It was left to the police and pathologists to work out what the horror was: the bodies of seven babies, sealed in vinyl bags. The apartment in the dormitory town of Kashiwa, north-east of Tokyo, had been rented by a taxi-driver and his wife.
In June she died of uterine cancer and two months later her husband disappeared. In the nine years the couple had lived in the apartment the woman had never appeared pregnant, said neighbours. The bodies were judged to have been dead for at least a decade. The couple had apparently moved in carrying with them a bag of dead babies.
It seemed like a ghastly freak occurrence - until last weekend, when an equally grim and incredible discovery was made in a company nursery in Tokyo. An employee called the police after detecting a strange smell in the building: in a closet were found five paper bags containing eight infant corpses wrapped in plastic, ranging in age from a few days to a few months.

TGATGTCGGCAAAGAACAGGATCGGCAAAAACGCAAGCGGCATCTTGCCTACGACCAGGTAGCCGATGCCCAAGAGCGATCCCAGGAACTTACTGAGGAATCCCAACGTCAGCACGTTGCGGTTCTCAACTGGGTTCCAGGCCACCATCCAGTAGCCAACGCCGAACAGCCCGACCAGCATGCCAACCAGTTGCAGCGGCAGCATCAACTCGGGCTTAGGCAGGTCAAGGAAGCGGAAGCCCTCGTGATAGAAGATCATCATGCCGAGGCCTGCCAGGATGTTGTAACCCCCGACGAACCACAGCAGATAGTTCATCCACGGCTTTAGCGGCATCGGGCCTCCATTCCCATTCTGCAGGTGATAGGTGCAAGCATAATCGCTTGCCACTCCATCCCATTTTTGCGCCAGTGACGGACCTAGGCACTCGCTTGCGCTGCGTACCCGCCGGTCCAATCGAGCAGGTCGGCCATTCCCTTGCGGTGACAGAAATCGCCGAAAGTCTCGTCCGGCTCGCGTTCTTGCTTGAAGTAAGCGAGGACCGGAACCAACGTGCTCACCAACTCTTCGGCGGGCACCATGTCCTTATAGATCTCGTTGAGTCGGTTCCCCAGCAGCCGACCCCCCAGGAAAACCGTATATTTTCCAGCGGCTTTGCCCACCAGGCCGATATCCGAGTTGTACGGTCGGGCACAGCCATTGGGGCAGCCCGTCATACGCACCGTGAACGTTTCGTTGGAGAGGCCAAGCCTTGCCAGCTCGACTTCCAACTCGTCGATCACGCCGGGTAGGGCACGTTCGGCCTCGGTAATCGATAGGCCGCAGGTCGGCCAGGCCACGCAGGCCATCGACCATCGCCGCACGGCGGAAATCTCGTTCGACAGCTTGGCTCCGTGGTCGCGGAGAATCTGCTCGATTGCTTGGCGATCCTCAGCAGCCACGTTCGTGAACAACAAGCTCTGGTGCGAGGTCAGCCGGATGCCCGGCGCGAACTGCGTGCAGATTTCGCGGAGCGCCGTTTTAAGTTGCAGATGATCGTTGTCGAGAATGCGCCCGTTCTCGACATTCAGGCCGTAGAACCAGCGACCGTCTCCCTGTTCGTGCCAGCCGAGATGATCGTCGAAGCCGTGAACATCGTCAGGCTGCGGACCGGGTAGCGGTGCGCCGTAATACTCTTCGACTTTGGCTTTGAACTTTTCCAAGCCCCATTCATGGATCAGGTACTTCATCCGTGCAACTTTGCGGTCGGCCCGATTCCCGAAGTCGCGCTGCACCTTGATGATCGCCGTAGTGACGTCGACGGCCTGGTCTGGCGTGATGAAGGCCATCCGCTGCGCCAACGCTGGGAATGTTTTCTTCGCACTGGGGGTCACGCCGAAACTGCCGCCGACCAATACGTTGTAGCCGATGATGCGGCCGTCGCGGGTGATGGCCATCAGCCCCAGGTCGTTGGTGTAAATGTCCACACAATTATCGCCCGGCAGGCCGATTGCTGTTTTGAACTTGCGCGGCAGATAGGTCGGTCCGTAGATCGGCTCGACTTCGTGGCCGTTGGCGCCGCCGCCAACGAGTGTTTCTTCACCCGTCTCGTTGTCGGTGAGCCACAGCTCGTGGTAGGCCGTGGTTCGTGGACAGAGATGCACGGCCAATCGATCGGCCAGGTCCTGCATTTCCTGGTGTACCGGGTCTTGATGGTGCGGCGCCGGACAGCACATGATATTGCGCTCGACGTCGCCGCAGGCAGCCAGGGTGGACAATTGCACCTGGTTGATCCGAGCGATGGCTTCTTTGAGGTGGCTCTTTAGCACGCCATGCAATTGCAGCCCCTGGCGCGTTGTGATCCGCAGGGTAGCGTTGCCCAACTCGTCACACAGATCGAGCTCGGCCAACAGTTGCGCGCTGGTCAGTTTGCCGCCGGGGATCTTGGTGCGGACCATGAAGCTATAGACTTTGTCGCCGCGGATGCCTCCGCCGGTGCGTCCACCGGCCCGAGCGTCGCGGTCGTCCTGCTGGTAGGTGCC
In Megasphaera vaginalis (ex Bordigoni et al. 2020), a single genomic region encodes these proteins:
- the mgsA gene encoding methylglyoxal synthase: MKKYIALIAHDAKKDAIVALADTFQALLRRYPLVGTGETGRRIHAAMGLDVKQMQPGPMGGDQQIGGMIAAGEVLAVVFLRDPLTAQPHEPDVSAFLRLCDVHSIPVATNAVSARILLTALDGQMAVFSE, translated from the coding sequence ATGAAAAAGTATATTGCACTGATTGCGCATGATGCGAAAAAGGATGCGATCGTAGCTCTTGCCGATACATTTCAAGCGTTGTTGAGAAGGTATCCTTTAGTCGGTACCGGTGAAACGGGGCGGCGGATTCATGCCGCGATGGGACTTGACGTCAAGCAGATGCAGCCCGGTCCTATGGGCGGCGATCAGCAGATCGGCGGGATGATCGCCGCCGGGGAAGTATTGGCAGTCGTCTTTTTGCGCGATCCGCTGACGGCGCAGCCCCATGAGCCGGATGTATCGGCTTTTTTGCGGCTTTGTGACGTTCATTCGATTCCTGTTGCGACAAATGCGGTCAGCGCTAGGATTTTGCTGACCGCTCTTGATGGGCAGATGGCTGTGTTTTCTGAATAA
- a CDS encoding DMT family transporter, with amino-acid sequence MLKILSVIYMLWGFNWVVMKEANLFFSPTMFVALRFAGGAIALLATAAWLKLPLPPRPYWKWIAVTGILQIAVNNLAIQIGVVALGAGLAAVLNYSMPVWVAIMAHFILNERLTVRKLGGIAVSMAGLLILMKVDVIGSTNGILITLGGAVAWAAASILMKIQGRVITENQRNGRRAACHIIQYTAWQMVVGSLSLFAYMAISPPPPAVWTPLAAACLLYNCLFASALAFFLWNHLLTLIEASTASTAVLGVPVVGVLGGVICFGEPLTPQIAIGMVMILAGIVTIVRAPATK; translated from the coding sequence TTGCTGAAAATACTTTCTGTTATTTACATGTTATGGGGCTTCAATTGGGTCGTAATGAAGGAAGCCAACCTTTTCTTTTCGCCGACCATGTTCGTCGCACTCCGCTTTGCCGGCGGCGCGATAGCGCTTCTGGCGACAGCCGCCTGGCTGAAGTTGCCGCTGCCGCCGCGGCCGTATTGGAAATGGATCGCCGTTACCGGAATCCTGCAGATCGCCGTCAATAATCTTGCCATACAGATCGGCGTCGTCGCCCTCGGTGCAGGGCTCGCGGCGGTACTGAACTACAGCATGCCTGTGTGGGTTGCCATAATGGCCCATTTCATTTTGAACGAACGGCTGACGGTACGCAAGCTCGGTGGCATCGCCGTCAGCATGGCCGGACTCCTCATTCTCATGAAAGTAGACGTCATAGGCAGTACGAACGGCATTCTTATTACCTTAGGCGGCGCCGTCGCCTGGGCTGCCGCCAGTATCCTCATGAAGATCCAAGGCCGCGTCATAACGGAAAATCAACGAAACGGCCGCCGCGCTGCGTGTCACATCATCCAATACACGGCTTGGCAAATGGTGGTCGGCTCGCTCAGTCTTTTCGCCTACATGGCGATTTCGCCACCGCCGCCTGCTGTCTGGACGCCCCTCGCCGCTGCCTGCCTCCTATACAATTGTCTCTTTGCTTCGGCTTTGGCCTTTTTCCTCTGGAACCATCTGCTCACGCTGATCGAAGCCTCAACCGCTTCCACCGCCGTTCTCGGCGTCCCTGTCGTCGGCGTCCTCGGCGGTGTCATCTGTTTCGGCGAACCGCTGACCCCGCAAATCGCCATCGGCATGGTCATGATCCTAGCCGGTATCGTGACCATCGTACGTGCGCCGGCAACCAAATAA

Yukiko Mikami, 43 , married and with two daughters, had worked part-time in the creche until last year. She was arrested, allegedly confessed and was charged with abandoning the babies. Yesterday two more tiny bodies were discovered in a trunk at her home. She told police all the children were her own.
What do these two dreadful incidents mean? Infanticide has never appeared to be a particular problem in modern Japan, although during the famines of the feudal period it was common for children to be smothered, or exposed, simply to conserve food for their older siblings.
Details of both cases have still not emerged and when they do, will no doubt be thoroughly picked over. The most obvious conclusion is that Japanese society is rapidly becoming as splintered and alienated as that of most industrialised countries - a place where babies can be born, left to die, and remain completely unnoticed.